Jerod Villines Honors English 10
January 8 2010 Period 1
Capital Punishment a Cruel act of Society
The innocent man walks down the lane that now leads to his sure death as once again another innocent human is given the cruel sentence of capital punishment. The youth bravely walks toward his death down death row into an electrical room where he’s forced to painfully be strapped to the most uncomfortable chair of his life. Suddenly sparks start to ignite from the skull! The man lets out an agonizing shriek of help! One can but watch as the individual drops his pale cold hands to the ground sitting there with a benevolent smile. Perhaps humans are unmoved by the sight of the dead. Perhaps the youth dug up his own grave for not having enough money for a decent lawyer. Many say that capital punishment provides a deterrent for crimes. But at what cost and to what extent do people deserve this? The life of another innocent human being has just been wiped off the face of the Earth leaving behind nothing but mournful grief. Even though the criminal may have committed a horrible, deceitful, and mournful crime, the people who decide to execute the criminal is just as bad. Ultimately, Capital Punishment should not be enforced because it is cruel, it discriminates, and it is inaccurate.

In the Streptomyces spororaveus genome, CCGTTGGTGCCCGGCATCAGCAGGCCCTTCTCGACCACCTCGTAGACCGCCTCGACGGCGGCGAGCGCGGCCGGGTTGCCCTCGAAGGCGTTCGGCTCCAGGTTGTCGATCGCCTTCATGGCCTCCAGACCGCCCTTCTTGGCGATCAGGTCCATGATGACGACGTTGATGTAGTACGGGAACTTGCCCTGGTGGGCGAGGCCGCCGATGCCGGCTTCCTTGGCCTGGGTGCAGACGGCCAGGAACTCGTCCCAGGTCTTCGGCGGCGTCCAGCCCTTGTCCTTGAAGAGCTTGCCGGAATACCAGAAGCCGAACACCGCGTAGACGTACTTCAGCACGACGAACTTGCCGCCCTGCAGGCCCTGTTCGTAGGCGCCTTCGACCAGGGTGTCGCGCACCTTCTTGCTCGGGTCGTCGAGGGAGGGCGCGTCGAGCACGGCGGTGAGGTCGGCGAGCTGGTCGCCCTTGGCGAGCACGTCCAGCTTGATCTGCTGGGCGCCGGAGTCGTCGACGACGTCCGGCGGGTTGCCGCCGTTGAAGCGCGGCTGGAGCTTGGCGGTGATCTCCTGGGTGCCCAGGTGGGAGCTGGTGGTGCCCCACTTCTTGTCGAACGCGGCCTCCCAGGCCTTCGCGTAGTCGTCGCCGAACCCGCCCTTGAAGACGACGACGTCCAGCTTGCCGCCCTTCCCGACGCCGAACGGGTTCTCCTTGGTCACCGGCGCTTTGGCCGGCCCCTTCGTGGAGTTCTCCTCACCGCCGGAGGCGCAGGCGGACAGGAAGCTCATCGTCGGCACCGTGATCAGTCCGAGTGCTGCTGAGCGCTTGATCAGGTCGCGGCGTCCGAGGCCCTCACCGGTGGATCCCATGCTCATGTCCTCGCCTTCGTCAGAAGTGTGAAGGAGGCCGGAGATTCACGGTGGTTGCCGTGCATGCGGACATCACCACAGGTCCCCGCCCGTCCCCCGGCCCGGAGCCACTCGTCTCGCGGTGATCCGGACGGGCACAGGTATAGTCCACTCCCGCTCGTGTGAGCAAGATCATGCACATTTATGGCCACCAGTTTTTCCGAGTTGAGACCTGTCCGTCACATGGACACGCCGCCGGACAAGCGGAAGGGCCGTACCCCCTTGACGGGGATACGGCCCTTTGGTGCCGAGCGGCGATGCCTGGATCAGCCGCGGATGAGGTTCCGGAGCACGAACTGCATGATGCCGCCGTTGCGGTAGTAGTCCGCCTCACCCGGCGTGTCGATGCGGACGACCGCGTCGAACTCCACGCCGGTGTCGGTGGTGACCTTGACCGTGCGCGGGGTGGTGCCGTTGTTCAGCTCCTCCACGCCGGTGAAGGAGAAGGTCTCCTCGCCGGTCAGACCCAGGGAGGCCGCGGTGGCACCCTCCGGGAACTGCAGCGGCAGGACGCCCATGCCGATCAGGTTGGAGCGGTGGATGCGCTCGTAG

Proponents would say that Capital Punishment is ethically appropriate, yet it makes the law cruel and unusual. Capital Punishment is given by court even though it violates the eight amendment of the U.S. Constitution, which states that cruel and unusual punishments cannot be inflicted. No punishment in the world could ever be crueler then death, especially when the one being killed is a human being. Real people such as Wendy Kaminer has stated in her book, “barbarously cruel….shocking, unjust, and unacceptable. In fact so many people were outraged of the cruelty put forward by the capital punishment that in 1972, the Furman vs. Georgia trial forced the Supreme...